Luxembourg is behind only Hong Kong in renminbi "dim sum" bonds, with 24.5 billion yuan from the likes of Caterpillar and Volkswagen listed on its stock exchange.
It also home to a further 214 billion yuan of assets under management, according to Luxembourg's central bank.
"We are not like London yet, we don't have a quota," said Nicolas Mackel, chief executive of sector development agency Luxembourg for Finance. "But if you look at assets under management we are in a different league."
Offshore renminbi loans in Luxembourg total some 62 billion yuan, according to PwC, the highest level in Europe, and deposits 40 billion yuan, the largest pool in the euro zone.
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Mackel expressed confidence that China would shortly agree a quota of investment for Luxembourg-domiciled investors.
"I'm confident it will happen before the New Year and I hope that's more the western (New Year) than the Chinese, although they are only a month apart."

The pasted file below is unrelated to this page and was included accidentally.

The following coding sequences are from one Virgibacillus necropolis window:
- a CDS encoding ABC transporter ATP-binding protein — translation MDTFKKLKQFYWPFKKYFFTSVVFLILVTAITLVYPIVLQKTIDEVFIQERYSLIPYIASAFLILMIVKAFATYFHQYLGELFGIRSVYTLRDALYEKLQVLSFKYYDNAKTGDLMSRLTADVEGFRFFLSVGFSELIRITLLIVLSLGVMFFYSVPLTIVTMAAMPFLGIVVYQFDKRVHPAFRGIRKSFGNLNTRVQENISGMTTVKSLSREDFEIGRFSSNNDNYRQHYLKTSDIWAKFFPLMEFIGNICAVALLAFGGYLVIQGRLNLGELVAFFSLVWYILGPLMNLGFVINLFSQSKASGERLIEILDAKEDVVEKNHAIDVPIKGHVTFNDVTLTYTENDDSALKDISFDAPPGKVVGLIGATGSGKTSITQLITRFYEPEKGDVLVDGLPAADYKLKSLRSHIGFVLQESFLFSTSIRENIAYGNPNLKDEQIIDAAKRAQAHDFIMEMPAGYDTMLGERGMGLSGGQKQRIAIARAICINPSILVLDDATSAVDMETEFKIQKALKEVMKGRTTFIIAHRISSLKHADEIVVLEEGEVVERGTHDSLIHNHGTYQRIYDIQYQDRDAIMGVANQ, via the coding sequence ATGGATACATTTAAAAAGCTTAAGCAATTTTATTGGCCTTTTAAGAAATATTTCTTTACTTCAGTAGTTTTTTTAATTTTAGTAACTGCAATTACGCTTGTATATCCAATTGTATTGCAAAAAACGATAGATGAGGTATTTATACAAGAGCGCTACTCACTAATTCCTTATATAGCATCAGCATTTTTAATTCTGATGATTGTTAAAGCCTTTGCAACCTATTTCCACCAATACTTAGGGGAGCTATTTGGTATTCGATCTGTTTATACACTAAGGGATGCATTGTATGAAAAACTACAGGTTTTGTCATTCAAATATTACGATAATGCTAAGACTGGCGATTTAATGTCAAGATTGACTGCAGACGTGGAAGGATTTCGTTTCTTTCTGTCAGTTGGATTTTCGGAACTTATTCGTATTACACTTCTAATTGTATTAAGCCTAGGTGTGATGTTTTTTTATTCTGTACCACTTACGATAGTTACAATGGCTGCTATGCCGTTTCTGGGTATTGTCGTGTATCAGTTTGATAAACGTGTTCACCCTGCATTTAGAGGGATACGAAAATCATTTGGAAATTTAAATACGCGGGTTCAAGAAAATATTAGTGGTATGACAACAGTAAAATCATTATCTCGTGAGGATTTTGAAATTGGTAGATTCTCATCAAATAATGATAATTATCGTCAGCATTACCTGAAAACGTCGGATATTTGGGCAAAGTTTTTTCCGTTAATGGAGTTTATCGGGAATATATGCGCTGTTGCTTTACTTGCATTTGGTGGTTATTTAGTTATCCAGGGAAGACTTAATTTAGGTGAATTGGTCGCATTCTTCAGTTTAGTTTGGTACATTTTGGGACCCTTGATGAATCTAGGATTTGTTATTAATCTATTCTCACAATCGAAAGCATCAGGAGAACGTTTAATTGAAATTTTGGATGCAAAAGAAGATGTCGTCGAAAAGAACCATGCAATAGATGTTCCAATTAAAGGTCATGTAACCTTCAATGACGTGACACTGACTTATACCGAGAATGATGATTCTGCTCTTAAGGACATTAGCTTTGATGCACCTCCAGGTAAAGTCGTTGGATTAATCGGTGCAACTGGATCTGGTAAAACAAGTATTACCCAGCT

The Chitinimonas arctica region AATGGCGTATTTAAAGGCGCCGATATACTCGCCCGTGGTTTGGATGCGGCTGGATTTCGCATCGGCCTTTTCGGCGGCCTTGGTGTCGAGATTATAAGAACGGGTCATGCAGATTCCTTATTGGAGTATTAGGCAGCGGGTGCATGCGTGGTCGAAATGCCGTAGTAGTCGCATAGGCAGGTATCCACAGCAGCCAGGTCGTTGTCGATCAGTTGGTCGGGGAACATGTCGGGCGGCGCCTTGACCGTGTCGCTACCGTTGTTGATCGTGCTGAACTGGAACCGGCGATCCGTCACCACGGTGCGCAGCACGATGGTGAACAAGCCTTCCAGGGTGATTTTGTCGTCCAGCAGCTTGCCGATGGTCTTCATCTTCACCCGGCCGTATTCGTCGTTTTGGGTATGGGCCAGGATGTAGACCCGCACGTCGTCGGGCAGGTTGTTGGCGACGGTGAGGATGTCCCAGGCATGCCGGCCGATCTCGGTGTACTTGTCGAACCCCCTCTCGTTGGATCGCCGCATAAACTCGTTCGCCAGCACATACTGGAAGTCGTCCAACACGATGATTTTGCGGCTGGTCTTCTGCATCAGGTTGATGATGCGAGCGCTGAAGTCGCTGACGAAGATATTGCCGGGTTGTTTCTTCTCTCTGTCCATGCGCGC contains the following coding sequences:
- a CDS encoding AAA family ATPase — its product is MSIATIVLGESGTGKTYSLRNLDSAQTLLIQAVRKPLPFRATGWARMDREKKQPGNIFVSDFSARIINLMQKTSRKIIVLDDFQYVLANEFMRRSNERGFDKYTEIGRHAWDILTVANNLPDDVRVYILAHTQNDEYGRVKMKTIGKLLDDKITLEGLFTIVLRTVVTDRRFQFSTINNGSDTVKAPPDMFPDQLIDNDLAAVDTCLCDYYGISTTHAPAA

"This is a very Chinese way of gradually opening up. It does not mean that London for the next five years will have an exclusive deal. The pace of change is accelerating."
The offshore yuan business might not be as fierce a battle as some observers believe, with a market growing so rapidly that there will be ample to share around.
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Luxembourg for Finance says overall offshore renminbi deposits are forecast to grow to above 8 trillion yuan in 2015, a 10-fold increase from now, driven by a rise in trade settlement in the currency.
"For the Chinese, the strategic object is the internationalization of the renminbi, the objective to make it used as widely as possible," Mackel said. "They want to make renminbi a reserve currency ultimately," said Mackel.
The head of yuan trading settlement at a European bank said that the internationalization of the Chinese currency beyond Hong Kong was designed not to have cities competing, but to ensure companies were comfortable trading in yuan.
About 18 percent of China's global trade is denominated in yuan, compared with less than 1 percent nearly four years ago when Beijing first started experiments in yuan internationalization.
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Andrew Main, managing partner at London-based fund management firm Stratton Street Capital, said Hong Kong itself should also benefit from the rise of financial rivals.
"The pie gets bigger and that would open tremendous interest for the Chinese currency," he said. "Every city whether it is London or Luxembourg has its unique strengths and that will promote the internationalization of the currency."